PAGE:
I proposed a user-flow for users and also included the flow for someone looking to sell to make sure all the functionalities of the app are in place. (Click to magnify).

- Low Fidelity Prototype -

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- User Testing & Iteration-

I allowed 3 users to test my prototype while I screen recorded. While overall they were able to navigate through the app, I found that there were a few UX issues which left users confused:


  1. Shorten delivery/ pick- up process: Initially a buyer wanting to have an item delivered to them had to either fill in a request form through the in-app delivery service or communicate with the seller who would then contact the delivery service through the app to schedule a delivery/ pick-up.  This was complicated and unintuitive for users.   

  2.  Eliminate 3rd party: Once the seller fills a form, the buyer would receive a request from the service to confirm pick up details like time and address. This involved co-ordination with another party and created confusion.  

  3.  Add time slots: The buyer can confirm or deny the pick-up request based on the time slot provided by the buyer. This means that they would have to communicate prior to the form submission or deny the request, making it a hassle for users. 

  4.  Remove delivery tab from bottom nav: Buyers can send a seller request for their items by submitting a form through the delivery tab. However, since the intention was to eliminate the third party between the buyer and seller, the delivery tab should be removed completely. 

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  1. Request delivery through a listing directly: reduced number of steps. 

  2. Request seller directly with potential pick-up times for the service. 

  3. Time Slots: Choose up to 3 time slots to request the seller. If one of those pick up times work for them the order is confirmed. 

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  1. Improve listing scanability: Listings on sellers profile seem small and cluttered. I redesigned the listings to have bigger and bolder images to aid the clean and modern look.   

  2.  Reduce flow to see listings and reviews: The additional step to click "view all" to view listings/ reviews was unnecessary. In the iterated version users can see all reviews and listings by simply switching tabs.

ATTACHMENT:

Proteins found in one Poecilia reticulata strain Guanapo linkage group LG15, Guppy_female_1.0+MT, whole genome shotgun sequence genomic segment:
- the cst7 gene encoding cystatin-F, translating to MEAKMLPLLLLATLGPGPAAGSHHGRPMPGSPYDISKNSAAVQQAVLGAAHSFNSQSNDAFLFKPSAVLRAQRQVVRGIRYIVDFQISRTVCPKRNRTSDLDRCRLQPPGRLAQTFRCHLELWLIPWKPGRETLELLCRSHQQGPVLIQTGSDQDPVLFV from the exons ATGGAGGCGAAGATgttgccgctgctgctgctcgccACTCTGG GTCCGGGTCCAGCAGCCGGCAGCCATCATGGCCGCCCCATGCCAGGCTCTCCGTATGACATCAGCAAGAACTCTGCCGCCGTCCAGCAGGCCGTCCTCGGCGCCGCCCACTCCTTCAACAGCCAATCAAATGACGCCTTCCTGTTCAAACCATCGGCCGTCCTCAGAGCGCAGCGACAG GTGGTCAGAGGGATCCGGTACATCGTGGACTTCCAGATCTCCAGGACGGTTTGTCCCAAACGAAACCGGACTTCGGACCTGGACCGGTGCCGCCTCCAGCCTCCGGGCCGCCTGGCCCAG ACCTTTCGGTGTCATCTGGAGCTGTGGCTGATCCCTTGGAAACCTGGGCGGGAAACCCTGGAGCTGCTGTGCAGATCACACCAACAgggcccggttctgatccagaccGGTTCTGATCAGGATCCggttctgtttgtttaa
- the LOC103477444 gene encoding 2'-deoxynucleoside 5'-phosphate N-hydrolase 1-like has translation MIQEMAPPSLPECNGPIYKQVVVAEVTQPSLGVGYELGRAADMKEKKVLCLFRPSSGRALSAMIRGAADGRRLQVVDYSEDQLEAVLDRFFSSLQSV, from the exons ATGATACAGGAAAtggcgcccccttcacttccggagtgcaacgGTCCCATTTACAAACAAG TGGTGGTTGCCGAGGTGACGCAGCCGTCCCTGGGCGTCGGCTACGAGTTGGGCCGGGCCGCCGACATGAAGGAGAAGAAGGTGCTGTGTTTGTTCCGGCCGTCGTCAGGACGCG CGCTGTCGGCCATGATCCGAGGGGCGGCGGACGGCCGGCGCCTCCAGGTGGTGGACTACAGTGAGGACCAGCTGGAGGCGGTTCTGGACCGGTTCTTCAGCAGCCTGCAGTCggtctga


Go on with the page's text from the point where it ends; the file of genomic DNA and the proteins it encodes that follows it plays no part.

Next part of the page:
- Visual Design-

Along with a clean and modern finish I wanted to make references to the earth to convey the sustainability aspect of the app. I used shades of blue with brown.

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- High Fidelity Design -

I simplified my flow using the feedback from the user tests and designed high fidelity frames focusing on visual consistency with a clean and modern finish to my design. 

- Final Prototype -

- Measuring Success -


​I allowed 4 of my users to test the prototype. I gave them a scenario stating that they are moving to a new apartment and are looking to buy furniture. I let them use the app and took notes of their interactions. I then used the H.E.A.R.T framework to measure the success of the product. 

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- Reflection -


  1. Something that surprised me: Until I conducted user interviews I didn't expect sustainability to be such a major motivator for second-hand furniture shopping. It played such a major role in motivating users that I included it in the tag line.  

  2. Feedback helps especially when people have no idea what you're talking about: Throughout the process I got feedback from my peers as well as my professor and people caught onto things that never crossed my mind. My friends asking me clarifying questions about the wording for example (delivery request, Delivery offer) made me understand where I was being unclear.  

  3. Delivery service business constraints: It would be nice to seriously consider the business side to the delivery service. Is a delivery service truly profitable to DeliverHome? Especially one that allows for so much flexibility with time scheduling.